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Security: Pete's Wicked World by Peter Galvin

NIS+ part 2: Not your father's name service

Getting a grip on NIS+'s security features

October  1996
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Adoption of NIS+ has been slow (to put it mildly). True, NIS+ was introduced poorly by Sun. The latest releases have turned it into a solid naming system that vastly improves security over NIS. This month we look at NIS+ and its security aspects.

Also in Pete's Wicked World this month: the bug-of-the-month-club describes the SYN attack and a solution, as well as two new sendmail bugs. And in the bookstore, an announcement of an interesting cryptography paper by Steve Bellovin, and an attack on the ACE/SecureID system and its rebuttal. (2,800 words)

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Last month, I described how NIS+ can solve some of your security problems, and went into detail on the NIS+ authorization methods. These methods, which involve access control lists and fine-grain access right bits, provide a thorough method of protecting the information stored in the NIS+ domain. They allow the NIS+ administrator to decide, and to enforce decisions, regarding which users and groups can read, modify, create, and destroy entries and columns in the NIS+ tables.

Now it's time to explore the other half of the NIS+ security pie: authentication. Without authentication, NIS+ could not be sure of which users and groups it was granting access to. Further, NIS+ provides a reliable way of identifying users across network connections, allowing Unix features such as NFS and rlogin to be used in security-conscious environments. In such environments, the security weaknesses of those protocols are well known. For instance, without Secure-RPC (implemented as part of NIS+), NFS servers will grant filesystem access to any machine claiming to have an IP address in the server's export list. Likewise, rlogind will grant access to any user's account if the request comes from a system whose IP address is contained in /etc/hosts.equiv. Welcome to security, Berkeley style.

NIS+ solves these problems, and strongly authenticates every user in the NIS+ domain. It uses a combination if DES and Diffie-Hellman public-key encryption to assure itself that a user on a remote machine is really who he or she (or "it", as we shall see) claims to be.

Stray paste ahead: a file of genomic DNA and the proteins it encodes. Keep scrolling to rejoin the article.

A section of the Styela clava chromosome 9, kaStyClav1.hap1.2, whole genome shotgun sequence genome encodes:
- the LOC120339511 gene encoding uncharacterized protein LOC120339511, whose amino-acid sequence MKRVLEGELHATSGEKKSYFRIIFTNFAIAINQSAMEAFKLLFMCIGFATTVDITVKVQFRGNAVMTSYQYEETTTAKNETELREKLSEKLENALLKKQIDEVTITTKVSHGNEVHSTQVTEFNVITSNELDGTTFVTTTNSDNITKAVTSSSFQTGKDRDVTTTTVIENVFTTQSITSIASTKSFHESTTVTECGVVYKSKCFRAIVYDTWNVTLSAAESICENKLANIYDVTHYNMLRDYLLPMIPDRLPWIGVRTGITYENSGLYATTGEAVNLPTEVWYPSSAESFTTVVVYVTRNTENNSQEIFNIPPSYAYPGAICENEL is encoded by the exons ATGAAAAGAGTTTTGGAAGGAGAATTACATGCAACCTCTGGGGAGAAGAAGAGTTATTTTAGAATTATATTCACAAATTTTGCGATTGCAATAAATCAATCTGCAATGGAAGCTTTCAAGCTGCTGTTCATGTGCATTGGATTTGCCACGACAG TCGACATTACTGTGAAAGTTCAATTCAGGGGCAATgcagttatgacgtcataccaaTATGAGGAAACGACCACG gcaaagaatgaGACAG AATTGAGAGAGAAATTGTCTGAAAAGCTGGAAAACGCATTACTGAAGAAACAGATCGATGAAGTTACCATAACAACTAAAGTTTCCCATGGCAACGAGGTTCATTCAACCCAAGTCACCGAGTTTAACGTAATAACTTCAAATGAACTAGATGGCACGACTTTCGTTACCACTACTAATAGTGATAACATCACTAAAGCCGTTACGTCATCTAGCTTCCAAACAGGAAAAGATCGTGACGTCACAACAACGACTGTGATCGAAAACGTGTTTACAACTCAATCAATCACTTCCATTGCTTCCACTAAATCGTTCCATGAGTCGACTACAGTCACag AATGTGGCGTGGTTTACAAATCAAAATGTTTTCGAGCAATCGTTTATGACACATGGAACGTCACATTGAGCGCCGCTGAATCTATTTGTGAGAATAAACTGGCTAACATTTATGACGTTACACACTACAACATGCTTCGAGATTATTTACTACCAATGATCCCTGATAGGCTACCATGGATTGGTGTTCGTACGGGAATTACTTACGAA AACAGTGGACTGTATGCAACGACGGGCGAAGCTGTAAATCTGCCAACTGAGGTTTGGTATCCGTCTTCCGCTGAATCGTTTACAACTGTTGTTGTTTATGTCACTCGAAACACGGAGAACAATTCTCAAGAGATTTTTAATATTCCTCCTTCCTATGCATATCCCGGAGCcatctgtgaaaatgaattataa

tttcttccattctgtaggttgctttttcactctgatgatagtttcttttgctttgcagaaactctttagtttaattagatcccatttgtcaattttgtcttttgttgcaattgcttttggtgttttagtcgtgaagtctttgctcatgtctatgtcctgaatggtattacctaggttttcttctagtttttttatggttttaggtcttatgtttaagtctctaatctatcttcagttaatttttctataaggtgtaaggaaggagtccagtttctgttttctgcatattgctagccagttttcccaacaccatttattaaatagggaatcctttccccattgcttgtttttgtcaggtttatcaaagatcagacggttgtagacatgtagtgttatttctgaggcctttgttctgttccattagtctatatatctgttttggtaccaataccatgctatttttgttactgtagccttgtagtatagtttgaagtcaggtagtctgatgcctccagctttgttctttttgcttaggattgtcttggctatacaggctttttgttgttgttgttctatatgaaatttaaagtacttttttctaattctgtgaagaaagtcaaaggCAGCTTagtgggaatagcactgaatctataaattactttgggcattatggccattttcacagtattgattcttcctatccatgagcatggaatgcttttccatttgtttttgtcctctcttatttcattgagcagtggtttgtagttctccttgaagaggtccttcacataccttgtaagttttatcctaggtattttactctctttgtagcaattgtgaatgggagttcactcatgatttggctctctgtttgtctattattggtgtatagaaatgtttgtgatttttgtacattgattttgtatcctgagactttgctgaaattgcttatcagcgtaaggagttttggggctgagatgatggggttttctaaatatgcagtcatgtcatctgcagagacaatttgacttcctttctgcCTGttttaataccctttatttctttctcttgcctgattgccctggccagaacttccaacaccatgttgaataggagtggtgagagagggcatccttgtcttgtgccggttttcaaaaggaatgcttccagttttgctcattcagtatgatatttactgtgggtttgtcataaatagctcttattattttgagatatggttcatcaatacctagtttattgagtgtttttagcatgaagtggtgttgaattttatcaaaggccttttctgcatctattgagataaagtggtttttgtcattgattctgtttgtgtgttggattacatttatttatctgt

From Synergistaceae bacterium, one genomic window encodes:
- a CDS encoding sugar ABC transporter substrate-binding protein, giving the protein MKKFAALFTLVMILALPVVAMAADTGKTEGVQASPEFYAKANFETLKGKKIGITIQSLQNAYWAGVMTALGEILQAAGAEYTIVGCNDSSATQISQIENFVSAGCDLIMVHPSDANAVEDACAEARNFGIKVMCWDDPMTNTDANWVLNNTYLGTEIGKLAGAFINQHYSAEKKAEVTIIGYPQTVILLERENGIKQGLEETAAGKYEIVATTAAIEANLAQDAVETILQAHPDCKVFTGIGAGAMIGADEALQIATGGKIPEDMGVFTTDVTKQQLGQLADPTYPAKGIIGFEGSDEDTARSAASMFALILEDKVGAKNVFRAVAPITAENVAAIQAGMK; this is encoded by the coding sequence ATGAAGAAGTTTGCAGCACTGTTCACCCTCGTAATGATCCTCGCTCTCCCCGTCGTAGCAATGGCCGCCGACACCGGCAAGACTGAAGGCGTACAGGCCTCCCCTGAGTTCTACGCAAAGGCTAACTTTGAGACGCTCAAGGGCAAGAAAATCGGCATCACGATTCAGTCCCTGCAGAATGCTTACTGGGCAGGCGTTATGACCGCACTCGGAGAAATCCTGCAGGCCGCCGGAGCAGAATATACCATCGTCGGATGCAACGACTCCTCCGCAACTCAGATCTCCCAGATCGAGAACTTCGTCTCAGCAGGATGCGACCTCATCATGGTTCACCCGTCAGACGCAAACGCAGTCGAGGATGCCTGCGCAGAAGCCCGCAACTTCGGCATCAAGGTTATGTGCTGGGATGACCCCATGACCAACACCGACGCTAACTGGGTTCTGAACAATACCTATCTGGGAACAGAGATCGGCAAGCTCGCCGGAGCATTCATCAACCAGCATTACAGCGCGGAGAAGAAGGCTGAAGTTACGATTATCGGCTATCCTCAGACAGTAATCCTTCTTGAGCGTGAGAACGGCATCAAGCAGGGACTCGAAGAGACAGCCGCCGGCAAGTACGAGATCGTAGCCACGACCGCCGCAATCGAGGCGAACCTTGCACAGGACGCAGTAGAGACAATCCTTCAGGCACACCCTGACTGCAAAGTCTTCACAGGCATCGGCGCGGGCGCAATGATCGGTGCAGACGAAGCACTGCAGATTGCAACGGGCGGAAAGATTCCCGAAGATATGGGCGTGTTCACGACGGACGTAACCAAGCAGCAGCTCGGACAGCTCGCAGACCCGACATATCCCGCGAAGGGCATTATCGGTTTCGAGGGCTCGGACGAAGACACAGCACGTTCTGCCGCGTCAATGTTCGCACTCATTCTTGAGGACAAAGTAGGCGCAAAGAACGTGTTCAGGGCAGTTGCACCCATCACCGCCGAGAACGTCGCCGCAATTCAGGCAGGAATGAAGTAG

Perhaps the most difficult part of understanding and using NIS+ is managing the terminology. First, a principal is a user on a NIS+ client, or the root user on the client workstation. In NIS+ terms, the root user on a client is referred to as a workstation. A principal is therefore a user or a workstation. A principal is authenticated to a NIS+ server before it can perform any operations on the NIS+ name space.

Each principal needs a credential to get authenticated. At login for a user or at request of service (i.e., an NFS mount request) for a workstation, the principal sends its credentials along with the request. There are two types of credentials: LOCAL and DES. You're used to LOCAL credentials, they are the UID of the principal -- the same credentials used for NIS and the r-commands (rsh, rlogin, etc). Because a workstation doesn't have a UID, LOCAL credentials only exist for users.

A DES credential is more complicated, because it is created and managed securely and is relatively unforgeable. The DES credential consists of two components:

The secure RPC netname takes the form unix.userid@domainname or unix.hostname@domainname. The verification field is to assure that the credential is unforgeable. A workstation principal's domainname is the string returned by the domainname command on that machine. For a user principal, the domainname is the name of the NIS+ domain that contains that principal's information.

NIS+ credentials are stored in the cred table of the NIS+ domain. This is a new table that, unlike most other NIS+ tables, does not correspond to an /etc file. The cred table has five fields:

  1. Principal name: user or workstation
  2. Authentication type: LOCAL or DES
  3. First credential field
  4. Second credential field
  5. if DES: encrypted private key